[0048] In this example, each device compares the received command word with the value x0h to determine if it has been selected. The value “0000” will result in the selection of the device adjacent the bus master in the daisy chain.

[0049]FIG. 8 illustrates table 700 in another form. Each CID state 802, 804, 806, etc. has a value corresponding to a given device's received CID. The given device modifies its received CID to the value indicated by the next state (following the direction of the arrows). The inner circle of numbers represents the associated channel or device identifier counting away from the bus master. To target device 16, for example, the bus master should provide a command sequence with the embedded CID value “1111.” Starting at this state (804) and counting each state until the value “0000” is reached, one can see the transitions made in the CID as it passes from device to device in the daisy chain until the value “0000” is reached at the 16th device.

[0050] The enhanced daisy chain methods and apparatus enable addressing serial devices by their relative distance from a bus master. There is no need to set pins or switches on each individual device. This daisy chain technique ensures each serial device is inherently assigned a unique address. The behavior of the individual serial devices is independent of the daisy chain or normal mode of configuration. The bus master, however, must control the device selects and the CID in a manner determined by whether the devices are daisy chained or not.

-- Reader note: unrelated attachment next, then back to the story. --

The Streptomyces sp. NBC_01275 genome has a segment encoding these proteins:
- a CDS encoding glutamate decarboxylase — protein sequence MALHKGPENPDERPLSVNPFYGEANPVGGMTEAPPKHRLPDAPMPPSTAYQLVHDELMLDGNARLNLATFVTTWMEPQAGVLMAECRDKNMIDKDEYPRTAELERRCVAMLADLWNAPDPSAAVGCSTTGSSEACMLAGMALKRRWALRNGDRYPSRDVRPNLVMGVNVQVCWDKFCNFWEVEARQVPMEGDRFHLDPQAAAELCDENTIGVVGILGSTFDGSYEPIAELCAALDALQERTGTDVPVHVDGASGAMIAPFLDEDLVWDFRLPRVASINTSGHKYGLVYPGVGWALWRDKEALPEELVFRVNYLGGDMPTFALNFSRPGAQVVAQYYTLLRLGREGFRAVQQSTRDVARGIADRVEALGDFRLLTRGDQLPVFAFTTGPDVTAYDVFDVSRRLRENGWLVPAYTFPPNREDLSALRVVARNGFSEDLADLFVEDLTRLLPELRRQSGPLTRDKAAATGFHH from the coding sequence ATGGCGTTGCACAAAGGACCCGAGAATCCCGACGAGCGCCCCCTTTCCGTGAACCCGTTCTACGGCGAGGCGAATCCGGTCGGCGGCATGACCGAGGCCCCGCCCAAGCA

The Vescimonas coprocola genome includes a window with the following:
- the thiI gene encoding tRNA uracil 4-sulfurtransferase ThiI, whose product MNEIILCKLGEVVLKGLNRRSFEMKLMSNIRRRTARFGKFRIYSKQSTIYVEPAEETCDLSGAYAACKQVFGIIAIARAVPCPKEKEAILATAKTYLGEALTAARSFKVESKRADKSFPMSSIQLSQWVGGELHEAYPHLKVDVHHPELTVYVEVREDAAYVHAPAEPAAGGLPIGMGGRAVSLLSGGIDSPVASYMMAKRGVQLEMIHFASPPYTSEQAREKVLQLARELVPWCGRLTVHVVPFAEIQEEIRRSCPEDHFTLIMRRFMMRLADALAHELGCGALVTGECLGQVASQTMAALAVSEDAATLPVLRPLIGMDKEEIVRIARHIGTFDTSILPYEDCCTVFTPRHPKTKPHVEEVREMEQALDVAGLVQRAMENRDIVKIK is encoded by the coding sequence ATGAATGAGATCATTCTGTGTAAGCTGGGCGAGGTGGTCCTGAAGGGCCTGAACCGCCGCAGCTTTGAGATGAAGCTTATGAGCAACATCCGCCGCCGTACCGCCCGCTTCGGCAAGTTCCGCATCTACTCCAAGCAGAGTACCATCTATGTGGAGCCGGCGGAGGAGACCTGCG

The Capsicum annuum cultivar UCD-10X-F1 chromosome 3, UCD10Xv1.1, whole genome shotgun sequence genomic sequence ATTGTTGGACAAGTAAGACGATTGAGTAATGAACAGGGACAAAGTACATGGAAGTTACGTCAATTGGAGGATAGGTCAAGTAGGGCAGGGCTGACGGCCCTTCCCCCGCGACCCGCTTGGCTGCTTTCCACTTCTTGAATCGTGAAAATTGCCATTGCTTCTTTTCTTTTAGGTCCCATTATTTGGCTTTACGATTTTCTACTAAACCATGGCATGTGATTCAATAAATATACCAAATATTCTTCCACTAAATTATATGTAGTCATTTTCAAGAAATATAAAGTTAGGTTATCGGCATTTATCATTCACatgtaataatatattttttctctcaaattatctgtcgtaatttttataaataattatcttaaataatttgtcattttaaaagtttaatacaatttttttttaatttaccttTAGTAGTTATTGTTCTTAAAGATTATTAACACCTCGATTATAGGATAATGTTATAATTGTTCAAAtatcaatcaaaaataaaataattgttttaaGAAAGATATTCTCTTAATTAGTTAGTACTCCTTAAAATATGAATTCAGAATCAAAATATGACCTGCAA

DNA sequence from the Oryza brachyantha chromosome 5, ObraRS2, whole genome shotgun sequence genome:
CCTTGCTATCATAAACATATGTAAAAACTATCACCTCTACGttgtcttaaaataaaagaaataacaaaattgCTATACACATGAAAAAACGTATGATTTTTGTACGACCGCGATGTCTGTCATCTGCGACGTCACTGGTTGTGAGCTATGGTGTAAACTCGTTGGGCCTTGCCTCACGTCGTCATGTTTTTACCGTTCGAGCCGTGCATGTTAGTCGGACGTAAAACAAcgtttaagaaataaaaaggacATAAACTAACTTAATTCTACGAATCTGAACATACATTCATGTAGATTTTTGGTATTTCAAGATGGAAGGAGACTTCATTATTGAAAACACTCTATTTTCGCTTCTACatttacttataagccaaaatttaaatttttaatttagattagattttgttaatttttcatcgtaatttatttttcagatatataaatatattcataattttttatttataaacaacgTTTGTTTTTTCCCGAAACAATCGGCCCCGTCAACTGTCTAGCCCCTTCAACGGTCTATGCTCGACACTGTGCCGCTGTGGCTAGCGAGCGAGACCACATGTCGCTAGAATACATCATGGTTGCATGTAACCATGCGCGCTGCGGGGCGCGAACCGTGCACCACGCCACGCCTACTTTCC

[0051] In various embodiments, the serial devices may be packaged such that more than one device resides within a common integrated circuit package. Thus a plurality of channels may be associated with a single integrated circuit package. In such cases, the channel identifier is modified by each device as it passes through the daisy chained devices within the integrated circuit package such that the channel identifier may be modified more than once as it progresses from an SDI input of the integrated circuit package (going to the first device in the daisy chain) thru a plurality of daisy chained devices within the package to an SDI_THRU output of the integrated circuit package (associated with the last device in the daisy chain).

[0052] In the preceding detailed description, the invention is described with reference to specific exemplary embodiments thereof. Various modifications and changes may be made thereto without departing from the broader spirit and scope of the invention as set forth in the claims. The specification and drawings are, accordingly, to be regarded in an illustrative rather than a restrictive sense.

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Classifications
U.S. Classification710/110
International ClassificationG06F13/42
Cooperative ClassificationG06F13/4256
European ClassificationG06F13/42D4